There have been numerous complaints about the quality of output from one of the outsourced functions, namely, the “Pricing Team”, which is being presently outsourced to two service providers in India. The lack of accuracy has cost the company a key opportunity valued at more than USD5 million and the COO is furious at this loss. He has tasked the head of business improvement to do a full review of the function and look at the possible alternatives the company can explore to avoid these issues in future.

FT now wants to do a cost-comparison analysis of the existing set-up with a new insourced set-up considering all costs that would come into play. This would help FT to decide the future course of action to ensure reduced costs and enhanced operational efficiency from the process.

Expected learning outcomes

Understanding of cost-comparison parameters involved as an effective tool for strategy development and achieving organisational objectives; understanding of SWOT analysis (organisation level and decision level) and its applicability in the organisation context; understanding the Porter's five competitive forces model to illustrate the effect of environment on an organisation; and understanding of outsourcing and insourcing models and the pros and cons of each model, which is a key management decision in most multinational organisations.

Supplementary materials

Historical reports of the concerned unit in terms of the costs incurred, rate of attrition and operational efficiency achieved. Cost Accounting: A Managerial Emphasis, 14th ed., Charles T. Horngren, Srikant M. Datar and Madhav Rajan, Publisher: Prentice-Hall, 2012.Practical implications Based on the option (outsourcing versus insourcing) found to be better, appropriate actions would need to be taken in terms of either renewing the contracts with the outsourcing partners or preparing to terminate the existing contracts and hiring of talent from the market to replace the outsourced staff.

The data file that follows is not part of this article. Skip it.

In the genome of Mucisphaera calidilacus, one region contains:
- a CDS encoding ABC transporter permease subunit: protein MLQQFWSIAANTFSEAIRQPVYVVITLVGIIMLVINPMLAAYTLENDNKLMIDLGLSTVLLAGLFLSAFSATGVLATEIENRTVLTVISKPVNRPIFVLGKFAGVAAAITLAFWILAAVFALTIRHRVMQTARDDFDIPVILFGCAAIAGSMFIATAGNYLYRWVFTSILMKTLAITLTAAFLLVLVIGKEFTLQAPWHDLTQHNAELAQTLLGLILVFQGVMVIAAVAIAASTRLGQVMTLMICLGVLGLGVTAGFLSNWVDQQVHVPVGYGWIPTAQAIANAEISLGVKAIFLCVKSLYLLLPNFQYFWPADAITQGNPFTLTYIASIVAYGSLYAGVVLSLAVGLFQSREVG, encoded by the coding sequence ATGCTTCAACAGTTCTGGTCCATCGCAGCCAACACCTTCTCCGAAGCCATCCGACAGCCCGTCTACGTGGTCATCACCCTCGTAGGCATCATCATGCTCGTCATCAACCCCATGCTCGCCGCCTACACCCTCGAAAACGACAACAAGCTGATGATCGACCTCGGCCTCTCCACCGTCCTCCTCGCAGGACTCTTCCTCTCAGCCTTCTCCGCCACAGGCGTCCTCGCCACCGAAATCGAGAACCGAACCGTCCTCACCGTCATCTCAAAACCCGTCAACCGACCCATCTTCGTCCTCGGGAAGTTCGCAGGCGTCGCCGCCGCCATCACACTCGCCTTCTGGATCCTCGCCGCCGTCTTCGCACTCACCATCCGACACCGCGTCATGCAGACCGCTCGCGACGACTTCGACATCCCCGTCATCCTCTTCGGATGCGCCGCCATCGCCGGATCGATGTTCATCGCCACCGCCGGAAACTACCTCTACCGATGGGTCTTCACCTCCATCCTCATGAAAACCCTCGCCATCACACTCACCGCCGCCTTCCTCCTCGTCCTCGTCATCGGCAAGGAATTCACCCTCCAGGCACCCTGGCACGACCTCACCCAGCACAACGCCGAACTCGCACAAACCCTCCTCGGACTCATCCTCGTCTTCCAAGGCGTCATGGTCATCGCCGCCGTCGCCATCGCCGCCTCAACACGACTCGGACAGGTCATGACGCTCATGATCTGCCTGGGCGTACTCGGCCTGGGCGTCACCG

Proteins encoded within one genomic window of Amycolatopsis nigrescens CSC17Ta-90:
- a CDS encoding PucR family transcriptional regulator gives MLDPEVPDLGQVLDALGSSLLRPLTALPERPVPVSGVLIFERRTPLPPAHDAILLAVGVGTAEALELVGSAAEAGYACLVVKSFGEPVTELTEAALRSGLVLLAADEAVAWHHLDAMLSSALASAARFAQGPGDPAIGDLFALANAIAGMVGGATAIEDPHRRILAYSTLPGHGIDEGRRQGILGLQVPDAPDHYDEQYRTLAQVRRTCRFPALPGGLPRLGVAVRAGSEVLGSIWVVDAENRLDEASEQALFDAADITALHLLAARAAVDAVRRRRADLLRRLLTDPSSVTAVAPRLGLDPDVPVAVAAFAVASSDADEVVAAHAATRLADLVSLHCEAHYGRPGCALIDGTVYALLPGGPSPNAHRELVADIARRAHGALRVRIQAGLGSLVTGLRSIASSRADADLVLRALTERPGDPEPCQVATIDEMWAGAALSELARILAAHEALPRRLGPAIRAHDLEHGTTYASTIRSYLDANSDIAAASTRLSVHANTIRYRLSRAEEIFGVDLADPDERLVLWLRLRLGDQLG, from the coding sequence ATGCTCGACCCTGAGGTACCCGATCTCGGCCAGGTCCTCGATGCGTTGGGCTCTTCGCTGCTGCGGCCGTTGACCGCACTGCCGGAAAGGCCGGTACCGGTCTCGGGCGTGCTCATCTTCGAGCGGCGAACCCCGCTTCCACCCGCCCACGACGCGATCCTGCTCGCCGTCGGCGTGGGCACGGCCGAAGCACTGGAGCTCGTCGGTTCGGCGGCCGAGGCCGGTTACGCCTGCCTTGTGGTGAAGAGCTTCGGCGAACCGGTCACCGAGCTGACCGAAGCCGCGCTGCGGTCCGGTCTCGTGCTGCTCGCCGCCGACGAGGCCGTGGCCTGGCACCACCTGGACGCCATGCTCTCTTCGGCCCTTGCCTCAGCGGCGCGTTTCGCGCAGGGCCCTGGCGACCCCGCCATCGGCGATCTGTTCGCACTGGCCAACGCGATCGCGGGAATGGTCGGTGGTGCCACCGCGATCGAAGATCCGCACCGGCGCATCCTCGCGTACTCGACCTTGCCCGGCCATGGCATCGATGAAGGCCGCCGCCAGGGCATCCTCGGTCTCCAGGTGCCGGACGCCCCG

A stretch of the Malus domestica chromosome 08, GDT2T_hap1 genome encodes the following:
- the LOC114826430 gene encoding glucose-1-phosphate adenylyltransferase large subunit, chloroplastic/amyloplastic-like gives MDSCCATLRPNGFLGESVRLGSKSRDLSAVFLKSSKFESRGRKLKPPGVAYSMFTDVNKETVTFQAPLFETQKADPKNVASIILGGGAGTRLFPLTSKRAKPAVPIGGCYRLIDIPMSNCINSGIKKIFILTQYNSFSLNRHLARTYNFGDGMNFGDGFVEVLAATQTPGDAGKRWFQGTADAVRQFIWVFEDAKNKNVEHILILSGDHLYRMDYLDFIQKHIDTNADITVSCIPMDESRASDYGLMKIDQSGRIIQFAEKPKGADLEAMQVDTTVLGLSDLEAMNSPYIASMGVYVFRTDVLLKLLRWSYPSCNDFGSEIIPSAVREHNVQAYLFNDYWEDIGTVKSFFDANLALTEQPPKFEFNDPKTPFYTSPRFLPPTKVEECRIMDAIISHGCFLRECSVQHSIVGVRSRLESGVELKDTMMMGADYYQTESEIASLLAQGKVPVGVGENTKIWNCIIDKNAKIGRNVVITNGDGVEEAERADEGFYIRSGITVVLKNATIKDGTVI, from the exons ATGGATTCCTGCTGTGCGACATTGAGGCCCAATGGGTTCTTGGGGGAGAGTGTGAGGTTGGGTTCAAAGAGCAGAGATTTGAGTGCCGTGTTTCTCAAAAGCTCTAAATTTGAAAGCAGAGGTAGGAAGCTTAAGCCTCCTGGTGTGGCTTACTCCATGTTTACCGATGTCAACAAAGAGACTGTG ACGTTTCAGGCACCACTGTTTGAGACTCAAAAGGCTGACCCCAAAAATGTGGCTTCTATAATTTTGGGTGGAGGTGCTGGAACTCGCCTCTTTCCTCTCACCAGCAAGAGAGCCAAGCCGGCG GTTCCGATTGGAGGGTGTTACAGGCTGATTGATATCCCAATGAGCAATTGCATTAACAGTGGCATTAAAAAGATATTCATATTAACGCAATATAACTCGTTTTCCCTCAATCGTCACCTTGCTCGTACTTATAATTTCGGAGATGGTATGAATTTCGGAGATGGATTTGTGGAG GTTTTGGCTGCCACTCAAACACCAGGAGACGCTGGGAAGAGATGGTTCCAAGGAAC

Social implications

For nearly two decades, India as a country has grown considerably and one of the key contributors in that growth has been “Business Process Outsourcing” from all across the world to India. While the outsourcing wave has provided the initial push to the economy of India, it would not be able to help sustain the momentum primarily because of two reasons: the first is the growth of other countries, such as Hungary, the Philippines and China, as alternatives for outsourcing (and equally may be more cost-effective at times); and the second reason is the shift in various companies towards an insourcing model for critical functions.

Therefore, as a country, India needs to move ahead and, instead of only focusing on providing resources to do the tasks outsourced by global companies, focus should now shift to promoting innovation and creativity among the workforce. A lot of companies nowadays are realising the importance of product innovation and are investing huge amounts in R&D to come up with breakthrough technologies that can help them create a sustainable development model. However, this should in no way be considered an end of the outsourcing era. Although there needs to be an effort towards improving the interlock process, outsourcing is here to stay because of the benefits it brings.



Singhania, M. and Gupta, P. (2014), "First Telecom: Insourcing vs. Outsourcing", , Vol. 4 No. 5.



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Copyright © 2014, Emerald Group Publishing Limited